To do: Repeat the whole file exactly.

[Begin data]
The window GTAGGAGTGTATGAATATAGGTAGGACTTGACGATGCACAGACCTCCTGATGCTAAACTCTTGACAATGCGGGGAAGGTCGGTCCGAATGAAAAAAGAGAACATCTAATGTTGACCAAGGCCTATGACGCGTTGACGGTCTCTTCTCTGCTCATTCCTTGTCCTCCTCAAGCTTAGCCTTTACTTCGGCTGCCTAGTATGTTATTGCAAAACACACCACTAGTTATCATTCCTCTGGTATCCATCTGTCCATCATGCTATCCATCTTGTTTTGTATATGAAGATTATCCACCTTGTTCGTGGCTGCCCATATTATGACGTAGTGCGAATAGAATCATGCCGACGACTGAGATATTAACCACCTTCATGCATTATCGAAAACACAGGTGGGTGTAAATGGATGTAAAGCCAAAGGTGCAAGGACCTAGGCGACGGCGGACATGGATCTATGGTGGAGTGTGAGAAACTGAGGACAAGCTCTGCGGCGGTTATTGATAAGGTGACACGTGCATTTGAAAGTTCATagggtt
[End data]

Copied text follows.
The window GTAGGAGTGTATGAATATAGGTAGGACTTGACGATGCACAGACCTCCTGATGCTAAACTCTTGACAATGCGGGGAAGGTCGGTCCGAATGAAAAAAGAGAACATCTAATGTTGACCAAGGCCTATGACGCGTTGACGGTCTCTTCTCTGCTCATTCCTTGTCCTCCTCAAGCTTAGCCTTTACTTCGGCTGCCTAGTATGTTATTGCAAAACACACCACTAGTTATCATTCCTCTGGTATCCATCTGTCCATCATGCTATCCATCTTGTTTTGTATATGAAGATTATCCACCTTGTTCGTGGCTGCCCATATTATGACGTAGTGCGAATAGAATCATGCCGACGACTGAGATATTAACCACCTTCATGCATTATCGAAAACACAGGTGGGTGTAAATGGATGTAAAGCCAAAGGTGCAAGGACCTAGGCGACGGCGGACATGGATCTATGGTGGAGTGTGAGAAACTGAGGACAAGCTCTGCGGCGGTTATTGATAAGGTGACACGTGCATTTGAAAGTTCATagggtt